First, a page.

Friday, September 30, 2011

Not my mother's chrysanthemums

When I was first married and living here on this wooded property with no full sun anywhere (that's changed now with the loss of giant trees), I would depend on my mother for cut flowers.  As was often the case for many people brought up in the rural South, Mamma would plant rows of flowers in the vegetable garden. While she had poppies in spring and zinnias in summer in a long bed alongside the house, in the vegetable garden she had rows of gladioli, more zinnias, dahlias and daisy chrysanthemums.

It's this latter flower that I am mourning the loss of.  Mother had a pink daisy chrysanthemum that was the ideal cut flower.  The blooms were a dusty pink with a yellow center and were slightly smaller than the ones pictured here. The plants were much more airy, with stiffer stems that weren't so close together.  They stood taller and more upright, and didn't flop over.

For years, I would cut them in October and plop an armful into a large, rustic basket (hmm...I don't have that basket anymore; wonder where it went).  In December, I would reluctantly throw them out because it was time to bring in the Christmas foliage.  I've never had a cut flower last that long.

But one year the chrysanthemums didn't come back.  Maybe the man who plowed the garden in the spring did them in.  I suspect that's what happened.  Mother had been given the original plants by a well-known gardener out in the country.  I even drove out there to see her.  She knew the flower and called it 'October Pink,' but she no longer had any.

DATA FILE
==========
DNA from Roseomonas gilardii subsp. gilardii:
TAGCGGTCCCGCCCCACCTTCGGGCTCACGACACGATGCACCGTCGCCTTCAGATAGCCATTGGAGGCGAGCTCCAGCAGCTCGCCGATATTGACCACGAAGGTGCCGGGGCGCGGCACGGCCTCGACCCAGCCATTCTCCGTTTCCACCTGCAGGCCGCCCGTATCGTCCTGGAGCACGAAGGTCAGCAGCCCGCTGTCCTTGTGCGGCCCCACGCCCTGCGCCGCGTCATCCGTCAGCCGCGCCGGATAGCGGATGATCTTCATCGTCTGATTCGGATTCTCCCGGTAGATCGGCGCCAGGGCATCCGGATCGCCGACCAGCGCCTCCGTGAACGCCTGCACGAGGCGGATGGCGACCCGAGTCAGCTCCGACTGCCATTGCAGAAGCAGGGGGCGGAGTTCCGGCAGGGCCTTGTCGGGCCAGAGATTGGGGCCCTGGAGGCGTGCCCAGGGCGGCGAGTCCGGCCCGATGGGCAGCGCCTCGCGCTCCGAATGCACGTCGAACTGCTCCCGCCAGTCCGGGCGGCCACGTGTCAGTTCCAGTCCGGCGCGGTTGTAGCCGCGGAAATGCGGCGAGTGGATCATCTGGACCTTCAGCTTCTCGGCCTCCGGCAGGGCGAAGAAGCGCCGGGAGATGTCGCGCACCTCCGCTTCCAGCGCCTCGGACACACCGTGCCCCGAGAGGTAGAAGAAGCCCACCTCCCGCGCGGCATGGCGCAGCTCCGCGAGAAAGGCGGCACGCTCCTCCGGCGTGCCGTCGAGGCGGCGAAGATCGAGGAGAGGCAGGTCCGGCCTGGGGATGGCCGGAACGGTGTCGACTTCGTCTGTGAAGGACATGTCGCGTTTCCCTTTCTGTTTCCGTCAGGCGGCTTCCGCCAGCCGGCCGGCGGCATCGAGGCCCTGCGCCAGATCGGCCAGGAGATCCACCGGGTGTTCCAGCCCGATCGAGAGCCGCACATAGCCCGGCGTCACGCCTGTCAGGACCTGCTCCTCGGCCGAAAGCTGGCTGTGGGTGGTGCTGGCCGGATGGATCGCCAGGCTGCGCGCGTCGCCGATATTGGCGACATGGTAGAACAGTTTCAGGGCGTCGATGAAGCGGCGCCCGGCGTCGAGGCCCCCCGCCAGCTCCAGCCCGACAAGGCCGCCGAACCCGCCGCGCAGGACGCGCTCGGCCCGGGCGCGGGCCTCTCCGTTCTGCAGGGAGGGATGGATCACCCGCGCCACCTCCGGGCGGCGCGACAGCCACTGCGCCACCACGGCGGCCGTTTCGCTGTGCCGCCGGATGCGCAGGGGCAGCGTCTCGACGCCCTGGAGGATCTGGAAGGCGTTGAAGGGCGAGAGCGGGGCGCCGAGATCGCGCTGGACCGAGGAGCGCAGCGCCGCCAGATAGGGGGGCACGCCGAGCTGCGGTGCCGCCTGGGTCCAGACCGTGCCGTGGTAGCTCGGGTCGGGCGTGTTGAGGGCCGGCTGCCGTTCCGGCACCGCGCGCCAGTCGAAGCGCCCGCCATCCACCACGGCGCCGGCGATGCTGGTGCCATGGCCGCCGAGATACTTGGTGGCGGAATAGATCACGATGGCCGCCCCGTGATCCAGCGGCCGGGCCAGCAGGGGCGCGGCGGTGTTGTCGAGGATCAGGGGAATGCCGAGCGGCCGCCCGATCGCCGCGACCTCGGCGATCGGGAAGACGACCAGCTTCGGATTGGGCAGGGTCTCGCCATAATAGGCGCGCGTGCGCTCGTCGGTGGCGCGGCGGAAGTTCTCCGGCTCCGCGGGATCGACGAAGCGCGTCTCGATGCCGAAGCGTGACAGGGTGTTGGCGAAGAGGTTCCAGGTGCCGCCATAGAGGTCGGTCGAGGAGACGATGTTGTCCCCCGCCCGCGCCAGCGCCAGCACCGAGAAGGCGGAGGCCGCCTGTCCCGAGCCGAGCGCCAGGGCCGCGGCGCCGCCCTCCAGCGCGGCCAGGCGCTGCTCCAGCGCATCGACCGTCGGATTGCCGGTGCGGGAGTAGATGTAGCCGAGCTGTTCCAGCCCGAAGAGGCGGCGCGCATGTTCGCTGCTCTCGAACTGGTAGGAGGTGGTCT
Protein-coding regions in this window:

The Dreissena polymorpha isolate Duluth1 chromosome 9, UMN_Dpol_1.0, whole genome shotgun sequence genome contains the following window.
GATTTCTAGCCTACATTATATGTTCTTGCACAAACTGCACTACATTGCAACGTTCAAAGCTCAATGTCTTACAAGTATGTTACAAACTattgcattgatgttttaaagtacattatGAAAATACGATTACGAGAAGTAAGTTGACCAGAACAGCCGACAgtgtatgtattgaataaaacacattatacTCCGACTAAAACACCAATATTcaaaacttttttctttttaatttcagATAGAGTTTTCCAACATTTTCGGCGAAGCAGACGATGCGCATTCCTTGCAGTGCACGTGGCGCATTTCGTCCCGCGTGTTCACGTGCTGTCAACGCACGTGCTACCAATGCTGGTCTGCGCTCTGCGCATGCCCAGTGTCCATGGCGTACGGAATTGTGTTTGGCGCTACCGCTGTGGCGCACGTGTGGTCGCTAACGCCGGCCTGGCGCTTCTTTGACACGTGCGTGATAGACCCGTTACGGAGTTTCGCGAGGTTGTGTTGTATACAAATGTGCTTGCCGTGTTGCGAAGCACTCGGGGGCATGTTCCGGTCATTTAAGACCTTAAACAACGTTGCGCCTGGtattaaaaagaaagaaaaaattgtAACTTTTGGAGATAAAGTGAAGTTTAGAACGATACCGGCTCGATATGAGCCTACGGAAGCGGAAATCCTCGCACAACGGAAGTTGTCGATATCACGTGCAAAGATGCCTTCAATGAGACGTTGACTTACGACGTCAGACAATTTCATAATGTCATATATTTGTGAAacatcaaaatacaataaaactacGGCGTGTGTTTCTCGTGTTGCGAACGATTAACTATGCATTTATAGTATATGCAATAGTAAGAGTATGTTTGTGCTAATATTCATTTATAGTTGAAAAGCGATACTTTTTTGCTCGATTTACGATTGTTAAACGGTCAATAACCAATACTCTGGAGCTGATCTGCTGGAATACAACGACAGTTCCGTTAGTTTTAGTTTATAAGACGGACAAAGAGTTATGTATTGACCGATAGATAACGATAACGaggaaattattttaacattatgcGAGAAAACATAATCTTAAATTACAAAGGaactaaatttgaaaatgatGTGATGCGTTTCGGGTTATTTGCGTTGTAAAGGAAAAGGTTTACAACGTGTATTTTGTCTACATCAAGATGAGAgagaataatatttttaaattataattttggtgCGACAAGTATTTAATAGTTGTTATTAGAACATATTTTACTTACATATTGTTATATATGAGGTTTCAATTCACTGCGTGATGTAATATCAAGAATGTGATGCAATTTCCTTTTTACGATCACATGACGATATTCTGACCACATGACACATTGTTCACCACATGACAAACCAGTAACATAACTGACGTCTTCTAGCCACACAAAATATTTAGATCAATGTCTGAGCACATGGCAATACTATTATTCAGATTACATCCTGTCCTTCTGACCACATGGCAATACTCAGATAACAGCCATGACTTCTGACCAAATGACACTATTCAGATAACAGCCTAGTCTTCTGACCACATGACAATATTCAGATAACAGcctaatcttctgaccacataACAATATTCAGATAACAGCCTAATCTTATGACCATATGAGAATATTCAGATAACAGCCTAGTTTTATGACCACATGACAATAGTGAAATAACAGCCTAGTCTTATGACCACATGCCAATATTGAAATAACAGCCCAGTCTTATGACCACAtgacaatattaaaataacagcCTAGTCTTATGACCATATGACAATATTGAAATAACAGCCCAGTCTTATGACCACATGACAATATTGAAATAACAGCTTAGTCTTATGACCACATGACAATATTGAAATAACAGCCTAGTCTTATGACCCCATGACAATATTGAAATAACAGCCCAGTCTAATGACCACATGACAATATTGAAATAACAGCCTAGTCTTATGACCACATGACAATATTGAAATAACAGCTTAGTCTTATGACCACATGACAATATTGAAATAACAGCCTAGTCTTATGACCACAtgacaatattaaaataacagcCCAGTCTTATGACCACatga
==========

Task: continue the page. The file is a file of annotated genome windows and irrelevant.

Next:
A few years later, Mother, who also missed her chrysanthemums, obtained some starts of the above flower from Miss Etta Taylor (in my small town, that's how we addressed our elders, whether married or not, i.e. "Mr. Frank", "Miss Hazel" and so on).  It didn't take long for the plants to spread so much that Mother was able to give a lot away.  The flowers put on a great show in October and would bloom despite the harshest droughts.

But it wasn't the same plant.  The above mums have larger flowers and stems, but they're just not as good for cutting.  They do last a week in water, maybe more, and they are so prolific that you can cut a huge bouquet and never notice that anything is gone.

However, I want to find 'October Pink' (probably not its real name).  I would know it if I saw it.  It's not the one sold as 'Ryan's Pink'.  And, it's not 'Sheffield Pink', but that one is more like it than Miss Etta's.

This October, I'm going to be on the lookout for this elusive mum.  I don't know what my chances are, though, because Mamma got them back in the early 60's.  So just in case, if you have a pink daisy chrysanthemum that came from Miss Berma Abercrombie who lived at the dead end of Hutcheson Ferry Road near the Coweta County line, please let me know.